Brexit lesson for separatists
I once told an English friend of mine that his child could be instantly famous if he were to name him or her Brexit. He laughed aloud before telling me that such fame or notoriety could have been brought about by how confused or what a nuisance such a child had become. Brexit has been one concept on every lip since Britain voted by a majority of 52 percent to 48 percent to quit the European Union in the aftermath of a referendum in 2016. It is as if the politicians did not know how to effect a democratic decision made by the voting public. That exit remains a mere proposition today. The confusion engendered by Brexit has been unprecedented. Proposals made by Prime Minister Theresa May, regarding terms of disengagement, have been roundly defeated in Parliament. The future of a great nation has been a subject of gloomy speculations.
The arguments for Britain to leave the EU have been as compelling as the arguments made by those who would want it to remain in the Union. The fact of unrestricted immigration informed by a growing population of immigrants from poor European countries could be understandably resented by nationalists who also are uncomfortable by the fact that decisions made in British courts could be overruled by a superior court in Brussels, the European capital.The latter is considered by nationalists as an unacceptable erosion of British sovereignty. Moreover, it is resented that the huge financial contributions Britain makes to the EU could be put into more urgent use at home, especially in servicing the National Health Service.
However, there have been the equally compelling arguments bordering on economic and social integration-the facts of concessionary terms of trade and free movement. Cooperation between European countries is believed to have heralded economic prosperity. Big businesses locate in major cities, and expertise from one nation helps to sustain economic activities in another. In Britain, for instance, the health sector is kept vibrant by quite a number of medical personnel from a variety of European countries. Menial jobs that the natives would be hesitant in doing are enthusiastically grabbed by nationals of poor economies. It is understatements to say many are worried about what could become of Great Britain were it to exit Europe without substantial deals. The possible loss of jobs and mass poverty, as big businesses relocate from Britain to other economic centres, pose great danger to security, law and order.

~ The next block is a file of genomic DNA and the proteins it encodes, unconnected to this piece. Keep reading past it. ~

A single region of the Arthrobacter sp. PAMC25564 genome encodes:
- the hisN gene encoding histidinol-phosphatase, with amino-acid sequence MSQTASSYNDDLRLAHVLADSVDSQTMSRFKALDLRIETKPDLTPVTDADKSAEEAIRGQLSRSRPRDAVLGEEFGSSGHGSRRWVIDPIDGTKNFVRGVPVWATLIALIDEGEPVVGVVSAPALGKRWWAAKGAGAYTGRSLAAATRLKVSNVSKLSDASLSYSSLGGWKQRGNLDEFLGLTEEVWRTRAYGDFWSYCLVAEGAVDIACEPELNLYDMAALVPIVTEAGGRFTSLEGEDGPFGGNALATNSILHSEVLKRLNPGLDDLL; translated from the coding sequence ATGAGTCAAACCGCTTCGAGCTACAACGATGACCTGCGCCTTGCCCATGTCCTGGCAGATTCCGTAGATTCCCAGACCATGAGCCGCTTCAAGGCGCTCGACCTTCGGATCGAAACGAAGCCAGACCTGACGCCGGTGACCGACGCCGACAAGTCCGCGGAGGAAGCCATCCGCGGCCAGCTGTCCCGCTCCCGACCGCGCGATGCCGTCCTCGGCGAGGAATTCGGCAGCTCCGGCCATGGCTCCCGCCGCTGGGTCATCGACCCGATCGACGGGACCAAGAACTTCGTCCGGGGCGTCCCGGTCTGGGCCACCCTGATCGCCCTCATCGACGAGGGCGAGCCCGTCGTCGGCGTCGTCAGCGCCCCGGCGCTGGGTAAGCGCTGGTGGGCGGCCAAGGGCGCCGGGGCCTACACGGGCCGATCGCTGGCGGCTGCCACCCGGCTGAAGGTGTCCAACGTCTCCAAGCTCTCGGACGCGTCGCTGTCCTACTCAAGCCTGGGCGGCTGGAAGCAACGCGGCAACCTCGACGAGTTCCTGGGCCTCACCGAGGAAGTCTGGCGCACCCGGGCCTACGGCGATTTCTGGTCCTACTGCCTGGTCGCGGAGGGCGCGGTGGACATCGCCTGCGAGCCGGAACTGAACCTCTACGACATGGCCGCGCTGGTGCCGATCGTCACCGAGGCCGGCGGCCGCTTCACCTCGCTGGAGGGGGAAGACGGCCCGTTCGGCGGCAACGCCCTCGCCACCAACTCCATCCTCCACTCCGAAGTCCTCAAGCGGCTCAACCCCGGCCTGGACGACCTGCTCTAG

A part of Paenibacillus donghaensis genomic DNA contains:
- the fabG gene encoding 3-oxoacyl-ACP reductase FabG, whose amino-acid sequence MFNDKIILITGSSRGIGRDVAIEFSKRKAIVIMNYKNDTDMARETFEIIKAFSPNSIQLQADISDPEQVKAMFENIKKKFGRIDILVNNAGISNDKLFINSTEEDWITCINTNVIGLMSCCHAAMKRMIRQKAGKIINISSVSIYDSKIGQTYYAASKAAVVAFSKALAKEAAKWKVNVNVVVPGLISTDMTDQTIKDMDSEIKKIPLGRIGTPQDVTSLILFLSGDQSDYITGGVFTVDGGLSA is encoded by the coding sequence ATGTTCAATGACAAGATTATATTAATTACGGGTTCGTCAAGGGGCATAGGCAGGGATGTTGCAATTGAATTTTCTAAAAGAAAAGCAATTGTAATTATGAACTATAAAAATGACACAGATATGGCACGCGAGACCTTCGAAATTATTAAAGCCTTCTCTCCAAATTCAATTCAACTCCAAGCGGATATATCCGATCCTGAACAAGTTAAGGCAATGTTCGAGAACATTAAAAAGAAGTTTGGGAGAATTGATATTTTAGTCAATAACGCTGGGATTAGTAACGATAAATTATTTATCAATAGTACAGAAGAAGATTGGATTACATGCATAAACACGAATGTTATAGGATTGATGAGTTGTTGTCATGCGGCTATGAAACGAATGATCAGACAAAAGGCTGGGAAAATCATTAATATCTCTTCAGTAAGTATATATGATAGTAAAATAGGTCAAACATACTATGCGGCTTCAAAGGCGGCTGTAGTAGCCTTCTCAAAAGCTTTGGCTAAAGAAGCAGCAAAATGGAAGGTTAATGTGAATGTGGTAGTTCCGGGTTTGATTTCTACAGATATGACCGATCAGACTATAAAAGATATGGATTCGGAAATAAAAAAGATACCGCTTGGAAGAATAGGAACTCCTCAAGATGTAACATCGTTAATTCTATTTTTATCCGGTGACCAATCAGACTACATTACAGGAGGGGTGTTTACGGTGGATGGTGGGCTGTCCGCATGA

The rather hardened Brexists might be optimistic and therefore unapologetic about the decision they have made, there are however a growing number of Britons who say they were not adequately informed about the implications of Brexit…There are not just a few who now call for a second referendum in which more informed decisions could be made by prospective voters. The counter-argument to this has been about the danger and unwanted precedent of reversing a democratic decision in favour of another. It remains a matter of wait and sees how the confusion of Brexit would be resolved. Of course, the British politicians are quite clever and could resolve their problems once the primacy of the national interest over parochial adversarial politics becomes the inevitable course of action.
Brexit has its lessons for others, especially the separatist agitators who would rather pursue emotional issues at the expense of the bigger picture. Nigel Farage, the far-right British politician said it was his ambition to lead Britain out of the European Union. He has been eminently anonymous in finding a solution to the confusion brought about by his idea. The Nnamdi Kanus who would want to have their new nation of Biafra carved out of Nigeria are motivated by reasons bordering on the emotion. They seem oblivious to the more mundane issues of economic interdependence and the demographic realities of Igbo existence in the larger Nigerian Union-imperfect as that Union might be.
•Akinola wrote from United Kingdom
No comments yet